• 7-9A - ignition and headlights
  • 10+A - driving the car with headlights, vacuum pump, PS pump, etc.
Hi dh,

Assuming your load numbers are correct, indication would be that the 12V battery is drawing a charge current adding to the 10A load which totals more than the 20A fuse can handle.

Did the system used to work well? That answer should help you decide to increase fuse (and wire) rating or replace the auxiliary battery.

major
 

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Discussion Starter #3
I tried a 30A fuse, and that blew also.

Is it normal to have a 50A max output DC/DC converter connected into a 20Ah accessory battery? Do people normally fuse the connection between the DC/DC converter and the accessory battery? Thanks - Dave
 

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I tried a 30A fuse, and that blew also.

Is it normal to have a 50A max output DC/DC converter connected into a 20Ah accessory battery? Do people normally fuse the connection between the DC/DC converter and the accessory battery? Thanks - Dave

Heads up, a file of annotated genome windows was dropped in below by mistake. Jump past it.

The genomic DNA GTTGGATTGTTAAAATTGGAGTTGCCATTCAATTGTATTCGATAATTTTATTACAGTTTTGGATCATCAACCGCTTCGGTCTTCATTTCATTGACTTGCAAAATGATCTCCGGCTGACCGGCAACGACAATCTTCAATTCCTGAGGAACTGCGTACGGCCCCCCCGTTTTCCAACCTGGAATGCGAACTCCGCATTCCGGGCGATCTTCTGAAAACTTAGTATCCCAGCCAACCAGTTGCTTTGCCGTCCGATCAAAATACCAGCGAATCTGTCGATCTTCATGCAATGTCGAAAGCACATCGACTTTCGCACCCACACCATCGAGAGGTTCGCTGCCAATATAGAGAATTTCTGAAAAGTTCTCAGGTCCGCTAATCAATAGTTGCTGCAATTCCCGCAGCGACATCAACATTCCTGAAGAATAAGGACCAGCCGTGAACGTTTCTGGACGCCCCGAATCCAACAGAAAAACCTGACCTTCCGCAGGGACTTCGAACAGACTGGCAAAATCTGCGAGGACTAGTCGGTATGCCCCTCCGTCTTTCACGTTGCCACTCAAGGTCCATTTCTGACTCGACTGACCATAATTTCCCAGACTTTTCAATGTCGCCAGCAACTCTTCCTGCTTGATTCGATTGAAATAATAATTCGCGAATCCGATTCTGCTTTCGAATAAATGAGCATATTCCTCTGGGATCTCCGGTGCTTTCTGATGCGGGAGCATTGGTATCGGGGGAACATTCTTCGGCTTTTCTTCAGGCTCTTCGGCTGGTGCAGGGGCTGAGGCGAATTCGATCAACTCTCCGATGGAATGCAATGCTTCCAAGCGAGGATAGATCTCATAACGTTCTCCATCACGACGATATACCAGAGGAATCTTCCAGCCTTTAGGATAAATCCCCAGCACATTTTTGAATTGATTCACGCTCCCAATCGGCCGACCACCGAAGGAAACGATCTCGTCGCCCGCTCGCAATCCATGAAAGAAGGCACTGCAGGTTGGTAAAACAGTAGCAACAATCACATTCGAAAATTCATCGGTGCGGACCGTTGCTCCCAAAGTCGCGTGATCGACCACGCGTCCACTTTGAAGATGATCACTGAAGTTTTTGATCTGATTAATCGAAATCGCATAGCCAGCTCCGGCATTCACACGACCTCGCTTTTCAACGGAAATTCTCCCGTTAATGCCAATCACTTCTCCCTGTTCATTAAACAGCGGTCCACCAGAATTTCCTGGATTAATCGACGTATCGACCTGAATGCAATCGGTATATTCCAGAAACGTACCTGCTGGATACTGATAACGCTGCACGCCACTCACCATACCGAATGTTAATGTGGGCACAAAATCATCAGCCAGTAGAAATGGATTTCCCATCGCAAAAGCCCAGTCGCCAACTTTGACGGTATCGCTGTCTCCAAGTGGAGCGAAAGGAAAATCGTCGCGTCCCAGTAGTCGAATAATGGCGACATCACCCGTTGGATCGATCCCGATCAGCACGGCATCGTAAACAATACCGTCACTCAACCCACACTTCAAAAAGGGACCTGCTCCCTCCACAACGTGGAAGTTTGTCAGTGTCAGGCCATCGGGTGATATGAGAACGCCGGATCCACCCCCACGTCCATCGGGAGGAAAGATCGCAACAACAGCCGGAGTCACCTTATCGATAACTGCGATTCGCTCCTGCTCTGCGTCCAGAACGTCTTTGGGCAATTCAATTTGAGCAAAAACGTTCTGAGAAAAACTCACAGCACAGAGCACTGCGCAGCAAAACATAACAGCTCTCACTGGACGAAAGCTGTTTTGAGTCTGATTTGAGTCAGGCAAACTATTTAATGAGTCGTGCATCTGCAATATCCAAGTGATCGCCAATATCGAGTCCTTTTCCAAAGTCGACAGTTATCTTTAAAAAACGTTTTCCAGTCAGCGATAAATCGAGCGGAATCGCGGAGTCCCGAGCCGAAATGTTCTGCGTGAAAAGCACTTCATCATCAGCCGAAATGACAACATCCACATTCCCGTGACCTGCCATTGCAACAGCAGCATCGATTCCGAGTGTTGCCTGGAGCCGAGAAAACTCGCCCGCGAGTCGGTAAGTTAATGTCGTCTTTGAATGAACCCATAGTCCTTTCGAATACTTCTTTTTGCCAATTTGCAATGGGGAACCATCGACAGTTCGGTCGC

Did the system used to work well?

Your auxiliary battery should be sized to provide required energy to run necessary loads in the event of a DC/DC or main pack failure (or fuse blow). Necessary loads for you to decide and for how long. Like 4-way flashers should you be stranded roadside at night. Or to keep main contactor engaged.

I don't necessarily see anything wrong with your component choices. Fuses are required at the start of each branch circuit from a power source sized to protect the wiring, primarily, and maybe the load or source.

major
 

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If the DC-to-DC converter can put out 50 amps, and is trying to maintain a higher voltage than the battery current has, it's going to blow a 20A or even 30A fuse when you add some load (and thus add 8 amps or more of current flow). The obvious solution is to ensure that the wiring from converter to accessory battery can handle at least 50 amps, and fuse it for that. If you are concerned about that charge rate, the next obvious solution is a lower-capacity converter (since the current capacity is pointless). Can the converter be set to a lower maximum current?